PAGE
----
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By David RichmanNational Director, Eaton Vance Advisor Institute

Perhaps you recently had a prospect blame his reason for staying hunkered down in cash on the absolute disconnect between "the market" and the alarming spike in COVID-19 cases and deaths. Often this same person sold out at the bottom in late March and has been continuing to believe "the market" recovery isn't real. That somehow "the market" has it all wrong.

There are at least four core issues underlying a reluctance to listen to an alternative view — two behavioral and two cerebral. Your capacity to relate to these potential phenomena will greatly increase the probability of helping your next prospective client who is also convinced of the disconnect. In this post, we will consider the potential behavioral issues and will address the two cerebral challenges in a subsequent post.

Consider our prospect who unfortunately didn't have you by his side counseling him to hold on in March. Obviously, he regrets this decision. Most days, as "the market" has continued to climb the proverbial wall of worry his regret becomes all the more painful. It is quite likely your prospect is a victim of "regret aversion" and "confirmation bias."

  • Regret aversion. Behavioral finance experts have proven how many of us feel the need to avoid regret. Even at great cost. "Regret aversion" can be a powerful force, anchoring people to suboptimal strategies simply because their subconscious refuses to confront their true regret. The prospect might keep rationalizing: "You'll see. I will be vindicated soon enough," literally cheering each day markets gap down and desperately trying to ignore when they rally.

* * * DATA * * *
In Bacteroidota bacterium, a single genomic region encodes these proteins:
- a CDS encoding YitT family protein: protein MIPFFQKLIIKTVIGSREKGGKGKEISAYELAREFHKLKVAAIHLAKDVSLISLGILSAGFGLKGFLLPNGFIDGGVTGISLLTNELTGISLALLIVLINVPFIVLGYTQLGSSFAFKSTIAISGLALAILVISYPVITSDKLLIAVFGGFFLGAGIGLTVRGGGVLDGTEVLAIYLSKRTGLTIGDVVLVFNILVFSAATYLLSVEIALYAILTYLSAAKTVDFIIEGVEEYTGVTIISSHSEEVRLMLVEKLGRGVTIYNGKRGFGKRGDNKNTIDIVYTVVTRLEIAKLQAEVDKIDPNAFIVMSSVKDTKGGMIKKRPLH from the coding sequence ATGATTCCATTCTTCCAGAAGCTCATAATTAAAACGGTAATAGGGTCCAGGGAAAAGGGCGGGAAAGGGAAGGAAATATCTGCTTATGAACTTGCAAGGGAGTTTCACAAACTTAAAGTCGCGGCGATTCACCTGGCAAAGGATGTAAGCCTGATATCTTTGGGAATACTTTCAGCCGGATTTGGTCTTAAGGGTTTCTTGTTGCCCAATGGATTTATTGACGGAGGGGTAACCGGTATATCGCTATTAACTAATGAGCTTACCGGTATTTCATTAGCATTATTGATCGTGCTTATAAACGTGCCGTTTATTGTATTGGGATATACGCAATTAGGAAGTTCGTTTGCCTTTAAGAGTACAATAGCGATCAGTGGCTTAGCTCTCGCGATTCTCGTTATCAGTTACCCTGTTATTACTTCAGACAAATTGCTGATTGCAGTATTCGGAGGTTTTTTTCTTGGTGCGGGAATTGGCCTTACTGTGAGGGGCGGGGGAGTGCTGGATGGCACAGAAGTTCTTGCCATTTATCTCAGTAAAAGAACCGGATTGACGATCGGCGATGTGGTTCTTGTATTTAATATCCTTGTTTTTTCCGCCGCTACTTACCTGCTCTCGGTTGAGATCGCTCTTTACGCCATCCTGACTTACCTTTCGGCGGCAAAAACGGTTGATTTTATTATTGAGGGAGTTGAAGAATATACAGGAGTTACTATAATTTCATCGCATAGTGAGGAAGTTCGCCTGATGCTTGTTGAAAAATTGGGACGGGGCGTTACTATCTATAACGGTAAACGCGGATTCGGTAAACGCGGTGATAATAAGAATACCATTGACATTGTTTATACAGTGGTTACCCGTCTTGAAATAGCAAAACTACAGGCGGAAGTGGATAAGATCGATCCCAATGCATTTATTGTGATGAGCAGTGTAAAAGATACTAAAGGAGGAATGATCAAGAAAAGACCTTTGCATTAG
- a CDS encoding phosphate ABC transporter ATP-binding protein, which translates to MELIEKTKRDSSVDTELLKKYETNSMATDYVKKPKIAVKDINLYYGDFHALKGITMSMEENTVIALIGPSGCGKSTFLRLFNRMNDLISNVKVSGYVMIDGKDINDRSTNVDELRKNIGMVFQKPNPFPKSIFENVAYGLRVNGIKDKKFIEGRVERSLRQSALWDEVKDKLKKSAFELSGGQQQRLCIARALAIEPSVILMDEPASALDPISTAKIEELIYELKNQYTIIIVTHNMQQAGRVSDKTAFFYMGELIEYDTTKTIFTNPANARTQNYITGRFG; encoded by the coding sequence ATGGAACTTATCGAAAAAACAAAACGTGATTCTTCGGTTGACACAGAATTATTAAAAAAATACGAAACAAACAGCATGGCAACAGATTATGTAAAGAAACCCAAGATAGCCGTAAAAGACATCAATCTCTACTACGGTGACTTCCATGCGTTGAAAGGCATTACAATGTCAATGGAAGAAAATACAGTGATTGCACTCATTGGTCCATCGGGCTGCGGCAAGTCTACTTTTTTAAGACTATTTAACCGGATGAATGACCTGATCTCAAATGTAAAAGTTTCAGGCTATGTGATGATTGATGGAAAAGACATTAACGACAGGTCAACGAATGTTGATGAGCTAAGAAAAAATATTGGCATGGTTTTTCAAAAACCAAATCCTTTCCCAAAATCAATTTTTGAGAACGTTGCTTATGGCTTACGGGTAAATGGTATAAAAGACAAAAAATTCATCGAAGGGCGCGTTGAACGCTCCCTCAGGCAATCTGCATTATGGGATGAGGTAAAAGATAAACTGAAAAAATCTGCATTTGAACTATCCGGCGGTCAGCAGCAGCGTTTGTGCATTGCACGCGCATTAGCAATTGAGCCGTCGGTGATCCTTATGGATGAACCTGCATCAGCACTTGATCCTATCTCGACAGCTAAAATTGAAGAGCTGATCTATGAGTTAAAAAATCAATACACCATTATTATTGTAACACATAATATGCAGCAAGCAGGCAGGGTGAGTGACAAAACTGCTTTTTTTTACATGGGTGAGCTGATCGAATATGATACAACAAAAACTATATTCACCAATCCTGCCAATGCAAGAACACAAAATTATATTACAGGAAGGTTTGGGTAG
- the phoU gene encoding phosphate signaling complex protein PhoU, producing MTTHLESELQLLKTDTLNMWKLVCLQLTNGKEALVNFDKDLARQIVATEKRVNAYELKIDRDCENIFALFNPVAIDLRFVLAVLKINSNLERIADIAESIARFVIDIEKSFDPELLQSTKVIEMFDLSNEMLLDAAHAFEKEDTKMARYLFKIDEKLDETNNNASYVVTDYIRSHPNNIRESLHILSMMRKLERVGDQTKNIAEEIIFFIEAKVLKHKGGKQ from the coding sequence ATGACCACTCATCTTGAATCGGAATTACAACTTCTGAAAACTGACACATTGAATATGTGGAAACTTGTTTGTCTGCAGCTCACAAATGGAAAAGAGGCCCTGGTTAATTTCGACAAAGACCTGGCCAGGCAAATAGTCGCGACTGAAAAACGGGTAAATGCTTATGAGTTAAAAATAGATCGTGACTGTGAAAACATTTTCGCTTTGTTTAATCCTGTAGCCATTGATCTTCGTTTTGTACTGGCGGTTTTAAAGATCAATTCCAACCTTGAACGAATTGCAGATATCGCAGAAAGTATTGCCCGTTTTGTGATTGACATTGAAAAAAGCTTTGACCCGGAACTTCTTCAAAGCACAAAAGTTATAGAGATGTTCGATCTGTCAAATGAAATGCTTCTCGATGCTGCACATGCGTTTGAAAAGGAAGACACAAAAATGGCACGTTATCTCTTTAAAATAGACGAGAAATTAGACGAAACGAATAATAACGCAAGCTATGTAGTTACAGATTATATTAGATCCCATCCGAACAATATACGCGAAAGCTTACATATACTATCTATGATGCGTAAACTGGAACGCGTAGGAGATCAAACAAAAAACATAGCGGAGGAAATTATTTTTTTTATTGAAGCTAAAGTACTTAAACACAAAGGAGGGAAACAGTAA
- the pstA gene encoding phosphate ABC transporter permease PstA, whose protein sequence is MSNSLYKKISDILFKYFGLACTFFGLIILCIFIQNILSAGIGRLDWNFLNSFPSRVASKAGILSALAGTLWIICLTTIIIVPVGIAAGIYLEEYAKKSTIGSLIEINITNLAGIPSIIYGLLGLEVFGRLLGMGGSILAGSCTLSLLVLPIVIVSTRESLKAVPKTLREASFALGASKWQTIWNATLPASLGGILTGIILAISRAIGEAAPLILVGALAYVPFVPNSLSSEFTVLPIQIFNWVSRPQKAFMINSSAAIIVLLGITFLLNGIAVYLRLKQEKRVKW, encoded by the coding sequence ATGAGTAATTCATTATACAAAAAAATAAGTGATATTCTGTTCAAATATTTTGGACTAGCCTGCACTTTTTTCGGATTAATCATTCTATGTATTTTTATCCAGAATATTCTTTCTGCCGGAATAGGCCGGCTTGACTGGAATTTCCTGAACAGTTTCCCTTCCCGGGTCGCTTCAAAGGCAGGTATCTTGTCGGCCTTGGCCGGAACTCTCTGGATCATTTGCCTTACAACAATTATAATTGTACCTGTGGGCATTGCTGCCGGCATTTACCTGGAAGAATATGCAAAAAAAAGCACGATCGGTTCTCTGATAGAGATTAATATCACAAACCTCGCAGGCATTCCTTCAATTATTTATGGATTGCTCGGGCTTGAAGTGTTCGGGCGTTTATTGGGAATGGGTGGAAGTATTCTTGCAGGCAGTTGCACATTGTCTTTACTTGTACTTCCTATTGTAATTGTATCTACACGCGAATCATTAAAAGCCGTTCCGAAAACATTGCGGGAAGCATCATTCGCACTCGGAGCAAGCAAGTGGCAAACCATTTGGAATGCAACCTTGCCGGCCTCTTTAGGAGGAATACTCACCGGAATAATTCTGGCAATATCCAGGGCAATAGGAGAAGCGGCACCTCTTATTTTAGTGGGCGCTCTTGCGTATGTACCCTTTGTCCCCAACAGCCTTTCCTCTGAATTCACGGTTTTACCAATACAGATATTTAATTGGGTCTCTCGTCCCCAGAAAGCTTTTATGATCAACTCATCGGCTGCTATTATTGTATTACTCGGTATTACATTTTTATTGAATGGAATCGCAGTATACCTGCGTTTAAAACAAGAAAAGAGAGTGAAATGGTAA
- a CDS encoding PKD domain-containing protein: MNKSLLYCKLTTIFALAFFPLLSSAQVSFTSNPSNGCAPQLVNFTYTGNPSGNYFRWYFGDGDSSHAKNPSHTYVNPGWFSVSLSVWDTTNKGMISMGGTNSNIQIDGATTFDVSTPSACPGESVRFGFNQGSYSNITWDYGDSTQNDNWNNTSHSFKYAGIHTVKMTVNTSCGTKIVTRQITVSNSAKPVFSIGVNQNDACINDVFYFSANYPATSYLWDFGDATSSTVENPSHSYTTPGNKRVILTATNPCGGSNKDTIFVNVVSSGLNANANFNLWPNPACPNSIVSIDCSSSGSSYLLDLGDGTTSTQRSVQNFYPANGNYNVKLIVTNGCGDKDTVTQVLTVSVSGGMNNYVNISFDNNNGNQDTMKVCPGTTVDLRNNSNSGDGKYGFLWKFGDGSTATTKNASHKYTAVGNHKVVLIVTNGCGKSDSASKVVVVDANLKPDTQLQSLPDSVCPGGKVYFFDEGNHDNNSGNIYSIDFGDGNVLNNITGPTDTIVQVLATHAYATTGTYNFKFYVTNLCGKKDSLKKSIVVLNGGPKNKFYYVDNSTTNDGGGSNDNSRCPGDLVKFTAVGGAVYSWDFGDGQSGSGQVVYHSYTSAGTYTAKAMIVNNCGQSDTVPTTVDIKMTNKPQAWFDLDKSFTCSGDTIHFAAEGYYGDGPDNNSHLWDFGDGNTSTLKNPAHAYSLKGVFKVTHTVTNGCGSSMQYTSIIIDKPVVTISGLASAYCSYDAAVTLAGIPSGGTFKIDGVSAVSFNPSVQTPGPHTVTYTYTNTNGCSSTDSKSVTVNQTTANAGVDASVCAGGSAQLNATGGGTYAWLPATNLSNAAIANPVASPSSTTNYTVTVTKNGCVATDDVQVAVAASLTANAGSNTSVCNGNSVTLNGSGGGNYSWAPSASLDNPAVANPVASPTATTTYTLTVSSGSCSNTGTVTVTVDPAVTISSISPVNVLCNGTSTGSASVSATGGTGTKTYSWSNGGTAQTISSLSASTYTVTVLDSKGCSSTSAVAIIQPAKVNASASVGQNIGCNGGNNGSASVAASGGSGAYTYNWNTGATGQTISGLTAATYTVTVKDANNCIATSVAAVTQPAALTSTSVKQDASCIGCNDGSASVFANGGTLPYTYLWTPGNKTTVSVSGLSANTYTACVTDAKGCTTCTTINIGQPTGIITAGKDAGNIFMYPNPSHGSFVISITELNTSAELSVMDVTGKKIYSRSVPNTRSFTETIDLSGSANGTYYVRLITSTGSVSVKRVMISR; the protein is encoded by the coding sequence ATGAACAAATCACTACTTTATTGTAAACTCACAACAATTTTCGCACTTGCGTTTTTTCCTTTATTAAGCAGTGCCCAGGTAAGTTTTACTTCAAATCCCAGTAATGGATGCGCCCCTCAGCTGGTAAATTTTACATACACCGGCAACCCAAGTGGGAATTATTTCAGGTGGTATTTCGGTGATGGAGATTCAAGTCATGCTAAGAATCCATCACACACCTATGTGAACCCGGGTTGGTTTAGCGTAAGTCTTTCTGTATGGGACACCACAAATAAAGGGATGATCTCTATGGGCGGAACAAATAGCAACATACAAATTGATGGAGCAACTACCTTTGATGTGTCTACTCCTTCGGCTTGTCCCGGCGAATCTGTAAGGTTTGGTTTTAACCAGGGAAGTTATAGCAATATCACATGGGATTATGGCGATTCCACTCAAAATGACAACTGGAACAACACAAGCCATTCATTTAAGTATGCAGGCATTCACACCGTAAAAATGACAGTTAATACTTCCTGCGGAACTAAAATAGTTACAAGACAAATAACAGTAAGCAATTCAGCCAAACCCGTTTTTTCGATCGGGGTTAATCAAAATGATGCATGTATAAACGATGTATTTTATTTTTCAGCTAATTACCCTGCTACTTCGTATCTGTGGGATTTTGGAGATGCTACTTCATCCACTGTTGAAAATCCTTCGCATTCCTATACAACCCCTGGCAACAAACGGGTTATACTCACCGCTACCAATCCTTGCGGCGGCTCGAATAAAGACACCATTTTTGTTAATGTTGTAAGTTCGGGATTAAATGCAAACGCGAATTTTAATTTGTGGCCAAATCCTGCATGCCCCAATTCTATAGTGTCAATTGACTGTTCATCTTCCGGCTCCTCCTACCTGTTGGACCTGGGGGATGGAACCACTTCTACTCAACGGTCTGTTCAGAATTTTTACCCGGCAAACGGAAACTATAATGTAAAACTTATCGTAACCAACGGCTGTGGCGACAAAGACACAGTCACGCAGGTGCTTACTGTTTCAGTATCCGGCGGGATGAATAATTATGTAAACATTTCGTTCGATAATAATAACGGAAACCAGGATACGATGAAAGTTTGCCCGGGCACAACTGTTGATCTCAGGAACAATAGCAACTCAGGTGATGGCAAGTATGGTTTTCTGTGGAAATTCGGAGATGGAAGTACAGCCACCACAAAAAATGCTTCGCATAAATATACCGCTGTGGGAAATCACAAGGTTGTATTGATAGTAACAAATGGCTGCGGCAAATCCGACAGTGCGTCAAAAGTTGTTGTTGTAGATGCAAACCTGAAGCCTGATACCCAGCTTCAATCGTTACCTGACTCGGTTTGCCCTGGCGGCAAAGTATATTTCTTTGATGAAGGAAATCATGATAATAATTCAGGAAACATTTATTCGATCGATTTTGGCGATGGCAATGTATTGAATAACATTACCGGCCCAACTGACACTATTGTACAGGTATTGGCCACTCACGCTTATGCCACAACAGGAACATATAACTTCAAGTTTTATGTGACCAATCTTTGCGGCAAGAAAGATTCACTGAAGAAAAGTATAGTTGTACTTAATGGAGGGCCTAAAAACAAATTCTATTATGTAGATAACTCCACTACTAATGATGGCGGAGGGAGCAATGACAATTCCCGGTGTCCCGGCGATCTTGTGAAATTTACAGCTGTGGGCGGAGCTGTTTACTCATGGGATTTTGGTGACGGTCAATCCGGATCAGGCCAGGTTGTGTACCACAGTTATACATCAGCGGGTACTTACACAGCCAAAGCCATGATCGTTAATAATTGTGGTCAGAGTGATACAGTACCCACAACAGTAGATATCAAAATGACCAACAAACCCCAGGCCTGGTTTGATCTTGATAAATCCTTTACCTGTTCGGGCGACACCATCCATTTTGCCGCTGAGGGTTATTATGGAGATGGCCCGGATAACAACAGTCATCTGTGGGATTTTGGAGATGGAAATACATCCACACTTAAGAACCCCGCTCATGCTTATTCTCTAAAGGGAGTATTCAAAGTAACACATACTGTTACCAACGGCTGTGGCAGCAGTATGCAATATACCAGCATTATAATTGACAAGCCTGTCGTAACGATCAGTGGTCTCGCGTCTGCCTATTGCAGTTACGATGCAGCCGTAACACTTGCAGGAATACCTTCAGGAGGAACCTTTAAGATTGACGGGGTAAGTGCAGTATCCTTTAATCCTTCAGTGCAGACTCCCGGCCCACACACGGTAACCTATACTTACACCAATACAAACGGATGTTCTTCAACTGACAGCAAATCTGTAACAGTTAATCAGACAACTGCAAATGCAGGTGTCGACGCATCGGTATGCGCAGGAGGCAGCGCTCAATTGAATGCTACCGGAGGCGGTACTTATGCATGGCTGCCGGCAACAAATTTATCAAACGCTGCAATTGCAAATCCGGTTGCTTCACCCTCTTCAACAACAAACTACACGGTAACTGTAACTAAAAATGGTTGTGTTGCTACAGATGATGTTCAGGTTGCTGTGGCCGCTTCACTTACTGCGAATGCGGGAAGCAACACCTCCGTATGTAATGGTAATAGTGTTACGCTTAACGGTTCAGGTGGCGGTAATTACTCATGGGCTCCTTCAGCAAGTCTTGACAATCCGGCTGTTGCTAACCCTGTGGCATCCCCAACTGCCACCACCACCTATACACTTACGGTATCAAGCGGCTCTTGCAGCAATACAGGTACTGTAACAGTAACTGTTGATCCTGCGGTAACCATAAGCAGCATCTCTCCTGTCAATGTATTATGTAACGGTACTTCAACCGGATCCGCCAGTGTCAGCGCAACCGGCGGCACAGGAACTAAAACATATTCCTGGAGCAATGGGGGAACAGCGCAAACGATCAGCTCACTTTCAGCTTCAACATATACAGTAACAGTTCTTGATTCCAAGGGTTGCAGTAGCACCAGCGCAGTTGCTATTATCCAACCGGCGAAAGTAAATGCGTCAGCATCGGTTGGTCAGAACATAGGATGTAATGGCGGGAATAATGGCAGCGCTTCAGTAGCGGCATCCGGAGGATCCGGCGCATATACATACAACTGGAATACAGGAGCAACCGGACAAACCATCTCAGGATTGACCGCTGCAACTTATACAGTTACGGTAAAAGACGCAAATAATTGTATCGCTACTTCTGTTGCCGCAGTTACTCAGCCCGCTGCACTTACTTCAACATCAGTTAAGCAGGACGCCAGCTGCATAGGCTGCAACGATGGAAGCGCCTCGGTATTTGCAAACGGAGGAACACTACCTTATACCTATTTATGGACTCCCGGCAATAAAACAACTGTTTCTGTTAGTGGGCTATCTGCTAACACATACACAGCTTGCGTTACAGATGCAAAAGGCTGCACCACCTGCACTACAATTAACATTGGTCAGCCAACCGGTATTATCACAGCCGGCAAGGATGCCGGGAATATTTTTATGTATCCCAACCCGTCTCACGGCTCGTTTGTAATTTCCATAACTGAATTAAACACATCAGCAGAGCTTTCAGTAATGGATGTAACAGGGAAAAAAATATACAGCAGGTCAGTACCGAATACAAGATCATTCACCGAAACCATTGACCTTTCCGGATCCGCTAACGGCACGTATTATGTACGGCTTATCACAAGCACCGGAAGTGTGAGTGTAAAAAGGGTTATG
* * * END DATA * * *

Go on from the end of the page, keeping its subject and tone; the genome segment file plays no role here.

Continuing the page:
• Confirmation bias. Our prospect starts to make "the market" the enemy and anyone who is bullish is an enemy by association. Our prospect only seeks out opinions that confirm his bearish views and will not even listen to or read a counter view.

It is easy to see how these two behavioral biases can conspire to influence often self-defeating financial decision-making. How can you help your clients move forward? We would suggest following the 3 Dynamics of "Chasing Positivity:"

  • Communicating empathically. This means starting your conversations with an understanding of the other person's perspective: "Markets have so many cross currents and can be so difficult to assess."
  • Collaborating consciously. We use the word "consciously" to make certain that, in every conversation, you are being intentional about how you collaborate: "I wonder what might be our best course of action from here?"
  • Inspiring action. Your success in inspiring action is based upon how you phrase things with clients: "We don't need to be 'all right' or 'all wrong.'"

Bottom line: Behavioral biases tend to be deep-seated. Take your time: This is not simply a Band-Aid to rip off quickly.